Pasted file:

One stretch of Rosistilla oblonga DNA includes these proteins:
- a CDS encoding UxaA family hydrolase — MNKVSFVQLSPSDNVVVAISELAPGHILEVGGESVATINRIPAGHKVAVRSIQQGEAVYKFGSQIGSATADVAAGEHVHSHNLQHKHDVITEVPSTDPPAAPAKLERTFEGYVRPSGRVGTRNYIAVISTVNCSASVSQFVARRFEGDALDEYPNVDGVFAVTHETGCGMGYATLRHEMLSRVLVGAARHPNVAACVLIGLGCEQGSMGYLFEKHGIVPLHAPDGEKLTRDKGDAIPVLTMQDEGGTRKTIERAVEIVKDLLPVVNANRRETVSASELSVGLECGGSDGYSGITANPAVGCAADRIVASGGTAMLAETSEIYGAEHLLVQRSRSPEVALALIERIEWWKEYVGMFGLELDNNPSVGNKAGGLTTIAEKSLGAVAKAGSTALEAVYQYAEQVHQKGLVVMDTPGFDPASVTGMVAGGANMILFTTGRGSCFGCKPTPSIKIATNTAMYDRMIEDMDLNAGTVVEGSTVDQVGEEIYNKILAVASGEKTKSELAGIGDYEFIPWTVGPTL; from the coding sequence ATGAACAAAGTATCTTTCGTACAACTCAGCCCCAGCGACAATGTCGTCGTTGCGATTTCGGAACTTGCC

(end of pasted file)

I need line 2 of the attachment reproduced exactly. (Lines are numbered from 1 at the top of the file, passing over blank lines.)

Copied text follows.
- a CDS encoding UxaA family hydrolase — MNKVSFVQLSPSDNVVVAISELAPGHILEVGGESVATINRIPAGHKVAVRSIQQGEAVYKFGSQIGSATADVAAGEHVHSHNLQHKHDVITEVPSTDPPAAPAKLERTFEGYVRPSGRVGTRNYIAVISTVNCSASVSQFVARRFEGDALDEYPNVDGVFAVTHETGCGMGYATLRHEMLSRVLVGAARHPNVAACVLIGLGCEQGSMGYLFEKHGIVPLHAPDGEKLTRDKGDAIPVLTMQDEGGTRKTIERAVEIVKDLLPVVNANRRETVSASELSVGLECGGSDGYSGITANPAVGCAADRIVASGGTAMLAETSEIYGAEHLLVQRSRSPEVALALIERIEWWKEYVGMFGLELDNNPSVGNKAGGLTTIAEKSLGAVAKAGSTALEAVYQYAEQVHQKGLVVMDTPGFDPASVTGMVAGGANMILFTTGRGSCFGCKPTPSIKIATNTAMYDRMIEDMDLNAGTVVEGSTVDQVGEEIYNKILAVASGEKTKSELAGIGDYEFIPWTVGPTL; from the coding sequence ATGAACAAAGTATCTTTCGTACAACTCAGCCCCAGCGACAATGTCGTCGTTGCGATTTCGGAACTTGCC